If so, participate in the TEA party rally, the Taxed Enough Already (TEA) party.
Disregarding a few more minor issues towards the end of the list, this sorta sounds remotely similar to business as GOP normal for the last eight years, doesn’t it? I’ll be participating in multiple Tea Parties on April 15. Preferring Goldwater to opportunists, I’ll not be quoting Newt that day. I’d rather be part of the solution than be part of the problem.
The Obama administration asked Rick Wagoner, the chairman and CEO of General Motors, to step down and he agreed, a White House official said.
On Monday, President Barack Obama is to unveil his plans for the auto industry, including a response to a request for additional funds by GM and Chrysler. The plan is based on recommendations from the Presidential Task Force on the Auto Industry, headed by the Treasury Department.
The White House confirmed Wagoner was leaving at the government’s behest after The Associated Press reported his immediate departure, without giving a reason.
General Motors issued a vague statement Sunday night that did not officially confirm Wagoner’s departure.
“We are anticipating an announcement soon from the Administration regarding the restructuring of the U.S. auto industry. We continue to work closely with members of the Task Force and it would not be appropriate for us to speculate on the content of any announcement,” the company said.
The surprise announcement about the classically iconic American corporation is perhaps the most vivid sign yet of the tectonic change in the relationship between business and government in this era of subsidies and bailouts.
The strong implication, of course, is that Wagoner’s departure was at least part of the price that General Motors must pay for additional taxpayer largesse.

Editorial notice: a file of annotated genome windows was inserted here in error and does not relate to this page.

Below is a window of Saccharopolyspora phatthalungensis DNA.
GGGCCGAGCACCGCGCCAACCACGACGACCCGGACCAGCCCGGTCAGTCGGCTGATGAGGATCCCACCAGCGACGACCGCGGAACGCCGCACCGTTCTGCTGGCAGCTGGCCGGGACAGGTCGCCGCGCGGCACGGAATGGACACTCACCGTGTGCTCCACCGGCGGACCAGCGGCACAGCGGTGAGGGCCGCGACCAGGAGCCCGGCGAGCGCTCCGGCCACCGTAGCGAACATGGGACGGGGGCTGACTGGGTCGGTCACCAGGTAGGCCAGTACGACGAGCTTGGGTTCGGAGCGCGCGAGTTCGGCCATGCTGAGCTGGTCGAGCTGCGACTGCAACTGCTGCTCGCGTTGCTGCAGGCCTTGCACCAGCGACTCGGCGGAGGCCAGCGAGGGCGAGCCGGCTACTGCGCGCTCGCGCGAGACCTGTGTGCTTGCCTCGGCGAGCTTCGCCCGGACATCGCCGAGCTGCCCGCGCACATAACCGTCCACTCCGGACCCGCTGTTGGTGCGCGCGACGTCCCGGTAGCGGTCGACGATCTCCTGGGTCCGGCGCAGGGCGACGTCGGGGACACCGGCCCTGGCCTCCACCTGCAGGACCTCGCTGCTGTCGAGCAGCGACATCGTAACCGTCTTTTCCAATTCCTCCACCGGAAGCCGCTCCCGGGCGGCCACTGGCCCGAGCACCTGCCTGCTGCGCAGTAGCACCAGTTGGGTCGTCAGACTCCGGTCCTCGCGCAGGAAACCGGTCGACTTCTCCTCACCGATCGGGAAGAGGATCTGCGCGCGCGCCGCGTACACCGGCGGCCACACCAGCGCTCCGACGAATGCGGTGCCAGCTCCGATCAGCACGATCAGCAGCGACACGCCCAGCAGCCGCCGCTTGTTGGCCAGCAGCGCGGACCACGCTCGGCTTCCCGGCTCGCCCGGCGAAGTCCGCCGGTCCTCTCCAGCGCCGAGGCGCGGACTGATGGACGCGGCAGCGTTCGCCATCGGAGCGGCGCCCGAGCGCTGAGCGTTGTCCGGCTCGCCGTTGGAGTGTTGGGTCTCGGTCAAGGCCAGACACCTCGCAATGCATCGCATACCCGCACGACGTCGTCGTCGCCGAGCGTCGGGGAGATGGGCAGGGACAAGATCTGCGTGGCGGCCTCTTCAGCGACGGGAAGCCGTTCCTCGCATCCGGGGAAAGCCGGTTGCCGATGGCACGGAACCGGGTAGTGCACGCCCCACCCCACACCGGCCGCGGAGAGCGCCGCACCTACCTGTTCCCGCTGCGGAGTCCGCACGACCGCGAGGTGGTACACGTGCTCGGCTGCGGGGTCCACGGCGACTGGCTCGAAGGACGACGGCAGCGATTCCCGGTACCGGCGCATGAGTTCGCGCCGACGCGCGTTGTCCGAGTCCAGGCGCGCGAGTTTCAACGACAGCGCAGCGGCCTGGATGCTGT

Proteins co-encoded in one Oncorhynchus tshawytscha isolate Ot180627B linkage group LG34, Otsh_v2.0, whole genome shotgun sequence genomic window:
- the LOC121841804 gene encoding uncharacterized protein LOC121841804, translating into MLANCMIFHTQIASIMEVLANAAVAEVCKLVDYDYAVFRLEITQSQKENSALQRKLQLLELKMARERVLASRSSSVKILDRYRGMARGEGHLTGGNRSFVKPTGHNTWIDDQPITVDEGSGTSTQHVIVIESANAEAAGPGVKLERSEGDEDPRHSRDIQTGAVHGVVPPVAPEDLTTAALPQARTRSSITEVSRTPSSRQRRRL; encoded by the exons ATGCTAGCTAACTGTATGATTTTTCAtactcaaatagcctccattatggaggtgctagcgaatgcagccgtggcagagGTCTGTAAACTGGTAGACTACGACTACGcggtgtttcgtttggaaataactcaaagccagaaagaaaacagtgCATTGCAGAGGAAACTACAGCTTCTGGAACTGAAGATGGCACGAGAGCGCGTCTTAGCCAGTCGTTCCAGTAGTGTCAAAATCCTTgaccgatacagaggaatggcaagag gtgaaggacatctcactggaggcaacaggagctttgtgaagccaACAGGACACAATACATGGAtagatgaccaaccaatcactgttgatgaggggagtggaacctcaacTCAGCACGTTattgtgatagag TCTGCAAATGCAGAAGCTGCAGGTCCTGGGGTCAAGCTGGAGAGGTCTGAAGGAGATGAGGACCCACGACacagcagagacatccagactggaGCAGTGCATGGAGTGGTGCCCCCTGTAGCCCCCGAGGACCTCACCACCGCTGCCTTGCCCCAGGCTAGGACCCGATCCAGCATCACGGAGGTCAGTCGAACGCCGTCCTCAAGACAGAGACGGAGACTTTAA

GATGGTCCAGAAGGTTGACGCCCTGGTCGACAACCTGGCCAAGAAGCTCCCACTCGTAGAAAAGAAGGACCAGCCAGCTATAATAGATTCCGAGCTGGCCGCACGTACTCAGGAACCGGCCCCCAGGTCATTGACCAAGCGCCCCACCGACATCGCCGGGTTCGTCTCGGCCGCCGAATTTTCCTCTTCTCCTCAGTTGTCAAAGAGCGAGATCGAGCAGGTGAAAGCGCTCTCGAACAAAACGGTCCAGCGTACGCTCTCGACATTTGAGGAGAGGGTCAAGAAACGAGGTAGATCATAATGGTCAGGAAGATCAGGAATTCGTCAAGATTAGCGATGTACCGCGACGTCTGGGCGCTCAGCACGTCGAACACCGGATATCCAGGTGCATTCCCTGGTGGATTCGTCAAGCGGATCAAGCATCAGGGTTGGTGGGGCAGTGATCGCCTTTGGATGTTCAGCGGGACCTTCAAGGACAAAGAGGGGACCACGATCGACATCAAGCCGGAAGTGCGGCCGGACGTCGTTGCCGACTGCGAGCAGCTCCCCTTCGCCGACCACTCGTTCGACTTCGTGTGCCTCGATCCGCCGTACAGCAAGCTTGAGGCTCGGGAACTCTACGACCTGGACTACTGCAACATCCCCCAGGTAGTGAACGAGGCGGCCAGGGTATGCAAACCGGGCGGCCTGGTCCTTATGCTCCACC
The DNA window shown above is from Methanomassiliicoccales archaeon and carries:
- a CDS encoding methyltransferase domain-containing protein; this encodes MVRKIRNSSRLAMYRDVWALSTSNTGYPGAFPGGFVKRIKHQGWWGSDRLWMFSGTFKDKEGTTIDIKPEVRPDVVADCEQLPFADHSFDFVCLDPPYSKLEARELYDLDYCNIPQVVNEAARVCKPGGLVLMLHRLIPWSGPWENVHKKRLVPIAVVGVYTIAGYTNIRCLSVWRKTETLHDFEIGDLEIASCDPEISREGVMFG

Of course, as with much else of what the Obama Administration is doing, the precedent for this move was set by his Republican predecessor:
Obama’s move against Wagoner hearkens back to September 2008 when President Bush’s Treasury Secretary, Hank Paulson, insisted that AIG CEO Robert Willumstad step down as part of an $85 billion bailout of the insurance giant. Paulson installed in his place Edward Liddy, a former Allstate executive.
Much of this, of course, can be chalked up to the idea that if you talk the government’s money, you pay the price for that by agreeing to listen to it’s dictates. And, as I’ve said elsewhere many times, many American businessmen are far from being the champions of free market capitalism that their opponents on the left would like to think they are. To use the Atlas Shrugged example, they are more James Taggart than Dagny Taggart; and that fact is no better demonstrated than by the spectacle that Wagoner and his fellow auto executives made of themselves in December when they went to Congress begging to be bailed out.
Moreover, it’s absolutely true that Wagoner, and most of the other people in charge of General Motors have done a pretty good job at only one thing; ruining the company. By all rights, they should have been ousted long ago, and if the company were forced into the Chapter 11 Bankruptcy that it deserves, they’d be out as soon as the ink of the Judge’s First Day Orders was dry.
Nonetheless, there’s something shockingly wrong about this. The President of the United States has fired the Chief Executive Officer of an American corporation whose shares are held by millions of people. If the American people don’t realize that there is something horribly wrong about the precedent that this sets, then we are truly screwed.